My First Kwanzaa Book for Newborns by Belle Boss
This picture book is the perfect way to introduce newborns to the holiday. It is a simple way to introduce the principles of each day and other aspects of the tradition in a fun and colorful way sure to catch their attention.
Kwanzaa: 7 Principles, Celebration, Decorations, Traditions and Symbols: A Kwanzaa Book for Kids by L.A. Amber
This illustrated rhyming book is also a good option for introducing children to everything about Kwanzaa, from the seven principles to the traditional kente clothing that is worn. It also gives a brief history of the creation of the holiday.
Kevin’s Kwanzaa by Lisa Bullard and Constanza Basaluzzo
Kevin and his family always look forward to the weeklong Kwanzaa celebration. Between decorating with his mom and lighting the candles with his grandparents, they count down the days leading up to Karamu, the feast held on the sixth day. This book is a fun and colorful way to introduce young children to the holiday.
Together for Kwanzaa by Juwanada G. Ford and Shelly Hehenberger
Kayla loves Kwanzaa, but this year she’s worried that a snowstorm will prevent her big brother Khari from being able to attend the celebration. Will he make it home in time, or will the siblings have to think of a new and unique way to celebrate together as a family?
Li’l Rabbit’s Kwanzaa by Donna L. Washington and Shane W. Evans
Li’l Rabbit is very sad this year. Since Granna Rabbit is sick, the family won’t be celebrating the Karamu, the feast that takes place on the sixth night. Determined to help his grandmother feel better so she can still enjoy Karamu, he sets out to find her a special treat. This sweet picture book is a good way to introduce children to the holiday as well as teach them caring and compassion.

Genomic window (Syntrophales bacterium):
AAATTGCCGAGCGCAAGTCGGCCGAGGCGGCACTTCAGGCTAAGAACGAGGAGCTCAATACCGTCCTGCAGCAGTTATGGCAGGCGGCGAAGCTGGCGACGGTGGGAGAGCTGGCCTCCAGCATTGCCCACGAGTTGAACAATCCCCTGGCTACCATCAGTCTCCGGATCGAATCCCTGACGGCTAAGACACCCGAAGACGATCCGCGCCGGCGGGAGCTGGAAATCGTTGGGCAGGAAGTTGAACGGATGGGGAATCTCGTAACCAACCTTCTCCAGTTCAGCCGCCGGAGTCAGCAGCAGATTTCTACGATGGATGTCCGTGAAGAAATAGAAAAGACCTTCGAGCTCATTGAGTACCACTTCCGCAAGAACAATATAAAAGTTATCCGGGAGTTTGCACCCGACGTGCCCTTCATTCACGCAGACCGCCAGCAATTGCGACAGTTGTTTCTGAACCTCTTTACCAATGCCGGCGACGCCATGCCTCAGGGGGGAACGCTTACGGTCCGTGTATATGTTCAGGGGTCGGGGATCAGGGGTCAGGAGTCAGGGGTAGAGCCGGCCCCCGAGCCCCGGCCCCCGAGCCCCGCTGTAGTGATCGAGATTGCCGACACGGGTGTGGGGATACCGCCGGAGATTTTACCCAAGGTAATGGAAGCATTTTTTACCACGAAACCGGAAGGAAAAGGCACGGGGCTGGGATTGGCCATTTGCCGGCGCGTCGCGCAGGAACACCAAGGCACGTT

Santa’s Kwanzaa by Garen Eileen Thomas and Guy Francis
After a night of delivering presents, Santa is ready to enjoy the week after celebrating Kwanzaa with his family. As the final day approaches, Santa is still filled with holiday joy and comes up with a way to show his love for all of humanity. This book is told in a rhyming scheme similar to The Night Before Christmas and is a wonderful story that shows that there is room in everyone’s home and hearts for both holidays.
A Very Special Kwanzaa by Deborah M. Newton Chocolate
After being teased mercilessly last year, Charlie wants no part of his school’s Kwanzaa festival this year. Will he end up changing his mind after he begins to remember what the true meaning of Kwanzaa is and decide to join in the celebration after all? This book would be perfect for older elementary and lower middle school students to help them remember that tradition is important, no matter what others may think or say.
Kwanzaa Klaus by James Henry
When a well meaning but down on his luck dad ends up messing up Christmas for his family, he looks to Kwanzaa to help redeem himself and still give them a holiday worth remembering. This is another one that shows that you don’t have to choose one holiday over another when it comes to Christmas and Kwanzaa, as there is room for both.
This is not a comprehensive list. It is just a jumping off point for learning more about the holiday. Let me know over on social media if there are any that I may have missed. You can also let me know which ones you’re eager to pick up this season. Happy holidays and happy reading!